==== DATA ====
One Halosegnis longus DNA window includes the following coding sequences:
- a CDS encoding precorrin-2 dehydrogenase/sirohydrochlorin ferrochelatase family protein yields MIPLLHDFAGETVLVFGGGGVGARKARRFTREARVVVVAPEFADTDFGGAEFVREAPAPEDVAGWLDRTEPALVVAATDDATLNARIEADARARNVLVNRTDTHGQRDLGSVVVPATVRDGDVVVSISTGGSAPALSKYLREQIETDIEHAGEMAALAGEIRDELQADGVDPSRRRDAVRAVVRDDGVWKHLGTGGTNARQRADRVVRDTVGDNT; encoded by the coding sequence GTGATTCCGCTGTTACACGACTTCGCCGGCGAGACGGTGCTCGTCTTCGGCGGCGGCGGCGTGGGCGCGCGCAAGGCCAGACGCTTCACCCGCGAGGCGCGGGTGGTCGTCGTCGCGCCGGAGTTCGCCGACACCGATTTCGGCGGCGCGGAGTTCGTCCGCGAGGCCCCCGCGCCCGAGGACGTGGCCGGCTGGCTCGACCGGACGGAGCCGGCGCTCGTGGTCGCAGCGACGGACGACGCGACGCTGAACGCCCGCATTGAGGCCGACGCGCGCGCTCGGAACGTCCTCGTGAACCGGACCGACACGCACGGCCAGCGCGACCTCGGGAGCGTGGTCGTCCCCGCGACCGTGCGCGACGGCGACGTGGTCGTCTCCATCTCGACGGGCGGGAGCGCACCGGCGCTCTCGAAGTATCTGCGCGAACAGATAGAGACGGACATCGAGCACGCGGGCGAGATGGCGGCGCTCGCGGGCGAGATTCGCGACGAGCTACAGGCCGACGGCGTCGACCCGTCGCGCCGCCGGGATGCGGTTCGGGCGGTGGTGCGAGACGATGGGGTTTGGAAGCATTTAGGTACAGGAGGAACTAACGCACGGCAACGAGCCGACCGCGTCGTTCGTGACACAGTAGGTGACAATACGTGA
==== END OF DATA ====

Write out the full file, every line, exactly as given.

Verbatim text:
One Halosegnis longus DNA window includes the following coding sequences:
- a CDS encoding precorrin-2 dehydrogenase/sirohydrochlorin ferrochelatase family protein yields MIPLLHDFAGETVLVFGGGGVGARKARRFTREARVVVVAPEFADTDFGGAEFVREAPAPEDVAGWLDRTEPALVVAATDDATLNARIEADARARNVLVNRTDTHGQRDLGSVVVPATVRDGDVVVSISTGGSAPALSKYLREQIETDIEHAGEMAALAGEIRDELQADGVDPSRRRDAVRAVVRDDGVWKHLGTGGTNARQRADRVVRDTVGDNT; encoded by the coding sequence GTGATTCCGCTGTTACACGACTTCGCCGGCGAGACGGTGCTCGTCTTCGGCGGCGGCGGCGTGGGCGCGCGCAAGGCCAGACGCTTCACCCGCGAGGCGCGGGTGGTCGTCGTCGCGCCGGAGTTCGCCGACACCGATTTCGGCGGCGCGGAGTTCGTCCGCGAGGCCCCCGCGCCCGAGGACGTGGCCGGCTGGCTCGACCGGACGGAGCCGGCGCTCGTGGTCGCAGCGACGGACGACGCGACGCTGAACGCCCGCATTGAGGCCGACGCGCGCGCTCGGAACGTCCTCGTGAACCGGACCGACACGCACGGCCAGCGCGACCTCGGGAGCGTGGTCGTCCCCGCGACCGTGCGCGACGGCGACGTGGTCGTCTCCATCTCGACGGGCGGGAGCGCACCGGCGCTCTCGAAGTATCTGCGCGAACAGATAGAGACGGACATCGAGCACGCGGGCGAGATGGCGGCGCTCGCGGGCGAGATTCGCGACGAGCTACAGGCCGACGGCGTCGACCCGTCGCGCCGCCGGGATGCGGTTCGGGCGGTGGTGCGAGACGATGGGGTTTGGAAGCATTTAGGTACAGGAGGAACTAACGCACGGCAACGAGCCGACCGCGTCGTTCGTGACACAGTAGGTGACAATACGTGA